Until now, Chlamydia could only be cured, but scientists may have discovered a vaccine to prevent the disease altogether. What makes this new vaccine special is that the McMaster University scientists who concocted it claim that Chlamydia is only one of many sexually transmitted infections (STIs) that the vaccine prevents.
The problem with Chlamydia is that, although it is very easy to cure, when left untreated, it can lead to serious symptoms. The STI usually results in genital tract infection, pelvic inflammatory disease, and even infertility for women. Chlamydia reportedly affects 100 million people worldwide, but the Centers for Disease Control and Prevention (CDC) reports that most people who have Chlamydia don’t know it.
It has been reported that about 2.86 million people get infected with Chlamydia annually. In light of these high numbers, researchers believe that vaccination is the best option for STI prevention. One of the researchers of the McMaster Chlamydia study, David Bulir, Ph.D., stated just how important he believes the Chlamydia vaccination is.
“Vaccine development efforts in the past three decades have been unproductive and there is no vaccine approved for use in humans. Vaccination would be the best way to way to prevent a chlamydia infection, and this study has identified important new antigens which could be used as part of a vaccine to prevent or eliminate the damaging reproductive consequences of untreated infections.”
In the study, which was recently published in the journal Vaccine, the research showed just how effective a Chlamydia vaccine could be in STI prevention. According to the recent press release, the researchers prove that a peculiar Chlamydia antigen called BD584 is a viable vaccine for the most common form of Chlamydia, Chlamydia Trachomatis.
To test the effectiveness of the new vaccine, researchers from McMaster University administered the cocktail to mice. This test showed that shedding caused by Chlamydia decreased by 95 percent, which means the infection was completed gone. During the testing phase, the vaccine also prevented infertility from chlamydial infection by 87.5 percent.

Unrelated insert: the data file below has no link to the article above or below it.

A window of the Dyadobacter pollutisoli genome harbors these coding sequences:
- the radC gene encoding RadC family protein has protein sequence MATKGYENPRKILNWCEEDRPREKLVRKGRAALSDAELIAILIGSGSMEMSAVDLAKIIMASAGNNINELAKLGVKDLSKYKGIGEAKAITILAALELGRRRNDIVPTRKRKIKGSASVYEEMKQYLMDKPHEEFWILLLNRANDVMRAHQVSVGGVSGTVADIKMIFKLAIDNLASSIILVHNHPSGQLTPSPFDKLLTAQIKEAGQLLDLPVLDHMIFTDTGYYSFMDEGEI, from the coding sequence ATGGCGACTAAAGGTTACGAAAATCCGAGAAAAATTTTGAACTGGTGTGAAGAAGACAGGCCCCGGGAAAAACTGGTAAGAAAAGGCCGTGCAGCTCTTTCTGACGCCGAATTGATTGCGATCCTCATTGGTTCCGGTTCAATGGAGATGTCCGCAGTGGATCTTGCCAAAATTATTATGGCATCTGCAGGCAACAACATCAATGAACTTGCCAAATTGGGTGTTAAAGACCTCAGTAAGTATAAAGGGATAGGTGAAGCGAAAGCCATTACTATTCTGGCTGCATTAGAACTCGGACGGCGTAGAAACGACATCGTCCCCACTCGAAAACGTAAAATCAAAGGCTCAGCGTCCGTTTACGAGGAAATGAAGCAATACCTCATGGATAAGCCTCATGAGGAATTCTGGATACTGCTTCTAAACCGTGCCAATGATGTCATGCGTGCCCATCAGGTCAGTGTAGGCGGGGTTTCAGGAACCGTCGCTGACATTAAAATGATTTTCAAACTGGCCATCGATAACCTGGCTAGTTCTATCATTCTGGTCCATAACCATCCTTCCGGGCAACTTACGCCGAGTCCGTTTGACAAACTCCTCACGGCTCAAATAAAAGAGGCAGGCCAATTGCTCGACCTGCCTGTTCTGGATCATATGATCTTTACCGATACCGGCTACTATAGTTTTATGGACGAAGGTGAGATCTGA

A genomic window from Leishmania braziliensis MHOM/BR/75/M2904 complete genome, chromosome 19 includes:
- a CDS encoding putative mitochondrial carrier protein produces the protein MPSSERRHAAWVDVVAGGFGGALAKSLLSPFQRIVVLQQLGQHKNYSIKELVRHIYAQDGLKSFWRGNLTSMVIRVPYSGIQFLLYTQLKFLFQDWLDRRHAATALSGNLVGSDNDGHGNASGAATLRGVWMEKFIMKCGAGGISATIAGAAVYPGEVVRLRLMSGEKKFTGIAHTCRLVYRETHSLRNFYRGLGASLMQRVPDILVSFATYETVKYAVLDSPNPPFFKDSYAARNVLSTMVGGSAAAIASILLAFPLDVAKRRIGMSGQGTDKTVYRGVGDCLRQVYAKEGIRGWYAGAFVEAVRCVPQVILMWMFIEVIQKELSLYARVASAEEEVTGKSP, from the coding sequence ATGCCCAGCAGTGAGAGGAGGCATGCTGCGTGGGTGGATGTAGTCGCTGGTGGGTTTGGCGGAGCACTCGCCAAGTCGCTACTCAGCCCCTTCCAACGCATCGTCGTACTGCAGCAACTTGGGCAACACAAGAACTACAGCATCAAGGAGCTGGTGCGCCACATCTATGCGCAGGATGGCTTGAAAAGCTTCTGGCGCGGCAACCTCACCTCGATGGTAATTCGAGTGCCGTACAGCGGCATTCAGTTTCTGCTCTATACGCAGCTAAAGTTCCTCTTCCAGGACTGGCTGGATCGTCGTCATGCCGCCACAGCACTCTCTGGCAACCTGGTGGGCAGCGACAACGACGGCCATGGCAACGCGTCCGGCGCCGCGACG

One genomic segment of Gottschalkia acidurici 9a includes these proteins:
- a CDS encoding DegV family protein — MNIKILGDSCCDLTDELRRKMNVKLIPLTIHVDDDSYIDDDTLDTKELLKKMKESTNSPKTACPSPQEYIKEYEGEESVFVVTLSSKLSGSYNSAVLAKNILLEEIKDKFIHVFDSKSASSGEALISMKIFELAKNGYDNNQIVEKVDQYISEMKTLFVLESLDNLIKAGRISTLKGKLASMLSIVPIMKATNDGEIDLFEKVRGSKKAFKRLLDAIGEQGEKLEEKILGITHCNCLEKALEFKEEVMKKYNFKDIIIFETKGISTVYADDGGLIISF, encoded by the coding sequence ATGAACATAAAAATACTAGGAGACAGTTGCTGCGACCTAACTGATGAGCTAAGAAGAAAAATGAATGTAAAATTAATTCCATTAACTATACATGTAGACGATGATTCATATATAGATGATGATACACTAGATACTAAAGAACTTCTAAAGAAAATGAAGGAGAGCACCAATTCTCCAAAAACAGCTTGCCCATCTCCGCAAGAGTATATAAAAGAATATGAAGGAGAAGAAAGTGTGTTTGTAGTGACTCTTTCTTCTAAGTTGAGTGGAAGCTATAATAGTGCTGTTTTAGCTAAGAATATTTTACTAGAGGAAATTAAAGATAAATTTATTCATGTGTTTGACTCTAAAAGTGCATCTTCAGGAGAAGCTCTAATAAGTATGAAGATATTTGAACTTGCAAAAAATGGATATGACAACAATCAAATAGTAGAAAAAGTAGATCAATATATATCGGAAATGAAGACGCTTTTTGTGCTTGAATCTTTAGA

Scientists now plan to test the vaccine against other strains of chlamydia to make it more potent, in order to prevent Chlamydia and its damaging symptoms.
Past studies have looked into other ways of preventing Chlamydia and other STIs. One showed that inconsistencies with STIs testing resulted in many people experiencing aftershock symptoms and permanent disabilities, like infertility. Other studies insinuated that the PorB protein found in Chlamydia Trachomatis was the key to developing a vaccine in the future. The latest study offers a more evidential solution to the worldwide Chlamydia problem.
It is the not merely the disease but also the aftermath of contracting Chlamydia that the scientists consider being especially important. Co-author of the McMaster study, Ph.D. student Steven Liang, stated, “not only is the vaccine effective, it also has the potential to be widely protective against all C. trachomatis strains, including those that cause trachoma.” In this way, the vaccine is notably innovative. But the true innovation lies in the modernized vaccine itself. In the press release, Liang explains.
“The vaccine would be administered through the nose. This is easy and painless and does not require highly trained health professionals to administer, and that makes it an inexpensive solution for developing nations.”
The fact that the vaccine can be administered nasally makes it, according to Fox News, an easy and cost-effective way to treat the common STI. With very little doubt, the researchers of the study believe that the vaccine can efficiently prevent many STIs, including Chlamydia, and treat the different strains of Chlamydia.
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